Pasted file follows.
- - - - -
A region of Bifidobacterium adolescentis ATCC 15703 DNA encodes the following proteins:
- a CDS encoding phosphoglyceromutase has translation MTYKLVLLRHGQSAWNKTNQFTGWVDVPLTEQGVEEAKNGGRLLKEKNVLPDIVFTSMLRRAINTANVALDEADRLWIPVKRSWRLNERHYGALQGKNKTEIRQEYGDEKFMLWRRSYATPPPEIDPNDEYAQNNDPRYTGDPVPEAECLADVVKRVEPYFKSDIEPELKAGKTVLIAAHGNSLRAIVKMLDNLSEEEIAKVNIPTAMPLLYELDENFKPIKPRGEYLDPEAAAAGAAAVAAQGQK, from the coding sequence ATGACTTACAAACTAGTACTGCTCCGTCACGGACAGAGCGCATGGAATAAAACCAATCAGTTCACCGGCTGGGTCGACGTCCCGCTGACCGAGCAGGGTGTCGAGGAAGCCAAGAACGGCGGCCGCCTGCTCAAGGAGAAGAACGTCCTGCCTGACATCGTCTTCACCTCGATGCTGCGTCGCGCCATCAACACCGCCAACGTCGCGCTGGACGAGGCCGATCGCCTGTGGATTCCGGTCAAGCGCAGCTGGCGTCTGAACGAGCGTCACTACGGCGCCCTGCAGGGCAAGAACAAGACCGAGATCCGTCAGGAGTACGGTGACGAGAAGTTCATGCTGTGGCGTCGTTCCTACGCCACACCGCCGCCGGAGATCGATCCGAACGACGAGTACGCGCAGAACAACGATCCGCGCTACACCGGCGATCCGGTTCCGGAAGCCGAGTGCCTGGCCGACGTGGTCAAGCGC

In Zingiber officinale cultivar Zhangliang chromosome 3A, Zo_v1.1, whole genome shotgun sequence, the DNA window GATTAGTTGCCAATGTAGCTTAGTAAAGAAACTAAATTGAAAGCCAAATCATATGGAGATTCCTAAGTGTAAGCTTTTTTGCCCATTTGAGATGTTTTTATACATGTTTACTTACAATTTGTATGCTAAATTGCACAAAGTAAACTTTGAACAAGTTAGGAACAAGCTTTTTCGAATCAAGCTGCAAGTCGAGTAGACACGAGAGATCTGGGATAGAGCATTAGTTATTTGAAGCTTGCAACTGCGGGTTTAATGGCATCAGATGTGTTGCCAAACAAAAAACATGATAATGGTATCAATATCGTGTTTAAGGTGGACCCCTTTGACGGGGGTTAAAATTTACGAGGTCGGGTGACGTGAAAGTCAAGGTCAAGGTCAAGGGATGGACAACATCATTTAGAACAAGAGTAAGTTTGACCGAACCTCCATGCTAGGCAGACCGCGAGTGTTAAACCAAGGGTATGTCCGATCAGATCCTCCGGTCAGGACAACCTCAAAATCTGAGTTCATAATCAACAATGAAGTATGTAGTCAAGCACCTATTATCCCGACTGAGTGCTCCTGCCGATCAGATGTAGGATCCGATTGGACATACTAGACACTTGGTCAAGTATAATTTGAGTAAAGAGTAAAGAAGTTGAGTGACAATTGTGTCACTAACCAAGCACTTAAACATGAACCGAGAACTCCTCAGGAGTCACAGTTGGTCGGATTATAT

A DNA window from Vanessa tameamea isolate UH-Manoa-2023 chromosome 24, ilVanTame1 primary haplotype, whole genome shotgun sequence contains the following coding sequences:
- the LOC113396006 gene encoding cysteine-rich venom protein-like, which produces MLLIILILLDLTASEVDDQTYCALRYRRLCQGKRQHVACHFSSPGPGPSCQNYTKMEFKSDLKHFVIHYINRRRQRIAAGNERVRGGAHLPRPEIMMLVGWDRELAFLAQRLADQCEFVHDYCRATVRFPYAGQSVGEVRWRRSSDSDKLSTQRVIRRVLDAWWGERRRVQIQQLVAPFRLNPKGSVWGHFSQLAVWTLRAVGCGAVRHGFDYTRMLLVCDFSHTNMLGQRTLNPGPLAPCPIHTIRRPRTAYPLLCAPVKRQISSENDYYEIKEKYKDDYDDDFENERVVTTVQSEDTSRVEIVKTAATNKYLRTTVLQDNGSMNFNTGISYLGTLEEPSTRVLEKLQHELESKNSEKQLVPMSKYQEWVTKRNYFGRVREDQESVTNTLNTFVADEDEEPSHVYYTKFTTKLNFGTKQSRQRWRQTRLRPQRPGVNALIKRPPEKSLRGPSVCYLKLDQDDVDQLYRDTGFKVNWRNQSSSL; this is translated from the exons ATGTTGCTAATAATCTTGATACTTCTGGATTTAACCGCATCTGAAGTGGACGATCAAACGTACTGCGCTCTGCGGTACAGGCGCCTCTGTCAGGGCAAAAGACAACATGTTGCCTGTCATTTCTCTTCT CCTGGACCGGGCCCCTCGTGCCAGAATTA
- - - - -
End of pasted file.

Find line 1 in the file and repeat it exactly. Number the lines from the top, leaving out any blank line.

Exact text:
A region of Bifidobacterium adolescentis ATCC 15703 DNA encodes the following proteins: